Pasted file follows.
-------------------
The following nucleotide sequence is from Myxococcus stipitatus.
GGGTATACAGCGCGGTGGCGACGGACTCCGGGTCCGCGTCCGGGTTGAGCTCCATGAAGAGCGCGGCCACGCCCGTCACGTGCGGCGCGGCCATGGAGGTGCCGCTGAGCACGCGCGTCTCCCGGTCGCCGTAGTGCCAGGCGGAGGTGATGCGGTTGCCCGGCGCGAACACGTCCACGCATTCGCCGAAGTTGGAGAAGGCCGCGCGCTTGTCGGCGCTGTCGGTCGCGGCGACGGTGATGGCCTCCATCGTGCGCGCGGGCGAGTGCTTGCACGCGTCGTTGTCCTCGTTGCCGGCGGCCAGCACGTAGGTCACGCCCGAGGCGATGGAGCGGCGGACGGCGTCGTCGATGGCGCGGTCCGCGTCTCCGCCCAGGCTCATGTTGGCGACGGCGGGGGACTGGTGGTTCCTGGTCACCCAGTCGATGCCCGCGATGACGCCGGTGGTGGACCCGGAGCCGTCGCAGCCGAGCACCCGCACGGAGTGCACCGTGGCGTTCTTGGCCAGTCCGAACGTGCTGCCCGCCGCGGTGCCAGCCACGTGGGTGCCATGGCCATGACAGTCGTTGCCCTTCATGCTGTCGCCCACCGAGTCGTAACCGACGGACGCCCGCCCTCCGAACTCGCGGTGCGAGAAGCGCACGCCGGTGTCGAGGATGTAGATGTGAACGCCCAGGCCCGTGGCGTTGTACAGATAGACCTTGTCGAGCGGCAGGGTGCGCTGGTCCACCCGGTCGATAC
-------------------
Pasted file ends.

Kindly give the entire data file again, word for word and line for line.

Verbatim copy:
The following nucleotide sequence is from Myxococcus stipitatus.
GGGTATACAGCGCGGTGGCGACGGACTCCGGGTCCGCGTCCGGGTTGAGCTCCATGAAGAGCGCGGCCACGCCCGTCACGTGCGGCGCGGCCATGGAGGTGCCGCTGAGCACGCGCGTCTCCCGGTCGCCGTAGTGCCAGGCGGAGGTGATGCGGTTGCCCGGCGCGAACACGTCCACGCATTCGCCGAAGTTGGAGAAGGCCGCGCGCTTGTCGGCGCTGTCGGTCGCGGCGACGGTGATGGCCTCCATCGTGCGCGCGGGCGAGTGCTTGCACGCGTCGTTGTCCTCGTTGCCGGCGGCCAGCACGTAGGTCACGCCCGAGGCGATGGAGCGGCGGACGGCGTCGTCGATGGCGCGGTCCGCGTCTCCGCCCAGGCTCATGTTGGCGACGGCGGGGGACTGGTGGTTCCTGGTCACCCAGTCGATGCCCGCGATGACGCCGGTGGTGGACCCGGAGCCGTCGCAGCCGAGCACCCGCACGGAGTGCACCGTGGCGTTCTTGGCCAGTCCGAACGTGCTGCCCGCCGCGGTGCCAGCCACGTGGGTGCCATGGCCATGACAGTCGTTGCCCTTCATGCTGTCGCCCACCGAGTCGTAACCGACGGACGCCCGCCCTCCGAACTCGCGGTGCGAGAAGCGCACGCCGGTGTCGAGGATGTAGATGTGAACGCCCAGGCCCGTGGCGTTGTACAGATAGACCTTGTCGAGCGGCAGGGTGCGCTGGTCCACCCGGTCGATAC